Forever Knight: A comparison of two virtual continuations

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Title: Forever Knight: A comparison of two virtual continuations
Creator: Amelia Schaffer is listed as author in one place, L. Schaffer in another
Date(s): July 30, 2009
Medium: on-line essay
Fandom: Forever Knight
Topic:
External Links: Forever Knight: A comparison of two virtual continuations (Amelia Schaffer, page one); Forever Knight: A comparison of two virtual continuations (Amelia Schaffer, page two)
archive link (L. Schaffer)
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Contents

In "Forever Knight: A comparison of two virtual continuations", Amelia Schaffer or L. Schaffer compares and contrasts the two virtual seasons that have been written for Forever Knight: V4S and FK4.

Excerpts

A virtual season is a type of fanfiction that aims to continue a canceled television show in a written format. There are two very different virtual continuations to the television series Forever Knight. The first, V4S (Virtual Fourth Season), was one of the earliest attempts at a virtual season for a canceled show. It was posted to the Forever Knight mailing list from October 1996 to October 1998. The second, FK4, was posted to the author's website in 2004 and 2005.

V4S continues the series from the end of the series finale, "Last Knight." The series ended on a depressing note, with several of the main characters dying and Nick and Natalie's relationship permanently damaged. V4S begins to address these issues. The first episode, "Resurrection," was written by Susan M. Garrett, fanfiction writer and author of Intimations of Mortality, an official Forever Knight tie-in novel. The rest of the episodes were created by a team of different writers, editors, and historical consultants who had all been involved in the fandom.

Because of the events of "Last Knight," V4S takes a darker turn than Forever Knight had been up to that point. The characters are all still grieving their friends' deaths. Nick is introduced to a new partner, Adam Sakai, who of course isn't aware of his true nature. Nick and Natalie have to deal with what happened between them and how it has driven them apart.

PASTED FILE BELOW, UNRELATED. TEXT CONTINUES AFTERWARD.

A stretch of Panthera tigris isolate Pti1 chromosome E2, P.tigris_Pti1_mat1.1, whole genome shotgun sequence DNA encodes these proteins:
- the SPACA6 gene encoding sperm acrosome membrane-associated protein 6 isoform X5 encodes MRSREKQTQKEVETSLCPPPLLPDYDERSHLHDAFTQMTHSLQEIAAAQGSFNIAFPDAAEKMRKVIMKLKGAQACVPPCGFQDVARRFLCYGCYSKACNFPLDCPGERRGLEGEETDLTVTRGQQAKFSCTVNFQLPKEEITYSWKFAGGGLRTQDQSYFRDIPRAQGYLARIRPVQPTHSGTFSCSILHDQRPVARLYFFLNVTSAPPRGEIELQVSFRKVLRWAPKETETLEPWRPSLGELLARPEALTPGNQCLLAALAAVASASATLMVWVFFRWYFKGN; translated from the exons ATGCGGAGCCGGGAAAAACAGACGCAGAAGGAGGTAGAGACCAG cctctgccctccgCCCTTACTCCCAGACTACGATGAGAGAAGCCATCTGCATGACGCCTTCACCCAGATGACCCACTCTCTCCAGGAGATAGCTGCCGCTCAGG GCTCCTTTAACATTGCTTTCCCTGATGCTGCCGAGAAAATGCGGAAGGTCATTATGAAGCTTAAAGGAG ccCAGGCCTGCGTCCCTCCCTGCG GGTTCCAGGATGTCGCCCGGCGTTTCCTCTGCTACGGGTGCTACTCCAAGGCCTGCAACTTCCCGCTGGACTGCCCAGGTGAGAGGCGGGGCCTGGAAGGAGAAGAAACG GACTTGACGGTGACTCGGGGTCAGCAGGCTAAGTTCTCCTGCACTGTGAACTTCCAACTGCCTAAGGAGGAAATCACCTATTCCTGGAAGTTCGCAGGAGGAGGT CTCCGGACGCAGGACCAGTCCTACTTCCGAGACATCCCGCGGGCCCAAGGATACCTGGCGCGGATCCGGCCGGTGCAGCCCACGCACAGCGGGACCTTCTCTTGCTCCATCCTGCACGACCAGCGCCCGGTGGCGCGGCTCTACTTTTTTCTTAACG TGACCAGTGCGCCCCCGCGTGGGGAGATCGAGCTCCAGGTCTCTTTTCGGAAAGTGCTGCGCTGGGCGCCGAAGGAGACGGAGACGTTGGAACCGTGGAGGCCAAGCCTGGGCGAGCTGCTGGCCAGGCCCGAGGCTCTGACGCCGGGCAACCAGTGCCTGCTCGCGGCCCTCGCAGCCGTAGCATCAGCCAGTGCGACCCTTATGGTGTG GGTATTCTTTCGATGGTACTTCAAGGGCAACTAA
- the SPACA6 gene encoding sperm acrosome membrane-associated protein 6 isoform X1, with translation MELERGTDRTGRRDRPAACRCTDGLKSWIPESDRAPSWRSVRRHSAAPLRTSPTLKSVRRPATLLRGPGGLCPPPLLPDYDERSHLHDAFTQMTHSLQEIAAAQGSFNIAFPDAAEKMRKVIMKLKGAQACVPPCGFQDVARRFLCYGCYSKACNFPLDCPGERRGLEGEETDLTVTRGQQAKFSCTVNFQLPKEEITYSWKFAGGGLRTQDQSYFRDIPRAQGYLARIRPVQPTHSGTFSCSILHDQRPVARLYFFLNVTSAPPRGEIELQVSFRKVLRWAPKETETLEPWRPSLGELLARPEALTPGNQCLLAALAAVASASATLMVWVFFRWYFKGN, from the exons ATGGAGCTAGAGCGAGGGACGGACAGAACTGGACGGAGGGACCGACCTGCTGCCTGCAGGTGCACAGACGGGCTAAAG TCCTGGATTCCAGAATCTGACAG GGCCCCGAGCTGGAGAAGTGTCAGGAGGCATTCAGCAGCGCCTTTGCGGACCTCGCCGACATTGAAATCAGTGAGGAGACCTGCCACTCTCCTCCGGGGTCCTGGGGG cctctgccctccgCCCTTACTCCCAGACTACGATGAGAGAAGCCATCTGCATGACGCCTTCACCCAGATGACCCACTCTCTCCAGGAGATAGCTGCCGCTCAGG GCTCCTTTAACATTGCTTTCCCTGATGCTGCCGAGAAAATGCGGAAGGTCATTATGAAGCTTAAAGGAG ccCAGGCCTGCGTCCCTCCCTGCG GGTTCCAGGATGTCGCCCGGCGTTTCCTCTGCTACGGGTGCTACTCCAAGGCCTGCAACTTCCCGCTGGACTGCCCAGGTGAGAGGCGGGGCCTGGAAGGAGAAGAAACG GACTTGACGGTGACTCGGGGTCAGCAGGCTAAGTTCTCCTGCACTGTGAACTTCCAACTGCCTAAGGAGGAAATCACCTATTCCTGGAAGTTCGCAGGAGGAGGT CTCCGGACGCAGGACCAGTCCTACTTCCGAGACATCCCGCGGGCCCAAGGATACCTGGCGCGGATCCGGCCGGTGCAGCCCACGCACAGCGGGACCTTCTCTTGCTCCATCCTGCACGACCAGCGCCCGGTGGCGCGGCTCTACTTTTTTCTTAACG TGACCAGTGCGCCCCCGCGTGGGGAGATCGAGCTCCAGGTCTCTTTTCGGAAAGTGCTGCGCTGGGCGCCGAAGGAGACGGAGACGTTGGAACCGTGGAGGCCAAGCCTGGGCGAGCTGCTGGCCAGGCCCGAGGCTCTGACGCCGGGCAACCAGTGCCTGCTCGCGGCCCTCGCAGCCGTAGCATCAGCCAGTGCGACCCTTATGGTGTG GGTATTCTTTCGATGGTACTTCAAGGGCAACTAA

In many ways, V4S is more like ordinary fanfiction than many virtual series and virtual continuations that came after it. Although it was created and written by a team of fans, much like an actual television series would be, and the episodes share the same new characters, a chronological order, and ongoing plots, each episode is written as a prose story, and take advantage of the way the prose form can reveal things that a television script cannot. The episodes are also not a uniform length. Because of its format and tone, V4S, although an excellent fan continuation, has a very different feel than the actual show.

FK4, on the other hand, was written more like a real season of Forever Knight that might have been aired. It is written in a modified script format, with television scripts that have had additional stage directions added to make them more accessible for readers. Interestingly, although its format is more like an actual television series, every episode was written by a single author, Greer Watson. This is much unlike the collaborative television format.

Unlike V4S, FK4 ignores the events of "Last Knight" under the premise that if Forever Knight had been renewed for another season, such an episode would never have been written. This allows for a tone much closer to that of Season 3. FK4's episodes are of consistent length and really feel like episodes of a real television series. There is a much stronger continuity between episodes than Forever Knight ever had, which does pull FK4 a bit away from the spirit of the show; but this is perfectly normal, considering that most shows develop greater continuity as they go on.

FK4's weakness, however, is in its author's reluctance to provide a satisfactory ending to the series. Instead, this virtual season seems to cut off in the middle, ending with an ordinary-feeling episode instead of some kind of resolution. The problem of the unsatisfactory ending in "Last Knight" is merely averted, not solved. V4S, on the other hand, approaches the problem of "Last Knight" by setting up an ending that, within the context of the series, seems to make more sense.

Both V4S and FK4 are great ways for Forever Knight fans to brush off the dissatisfaction caused by "Last Knight" and continue "watching" the development of such interesting characters. Because they approach the virtual season from such different perspectives and end up with such different results, it is difficult to decide which is better. Fans should read both and decide for themselves.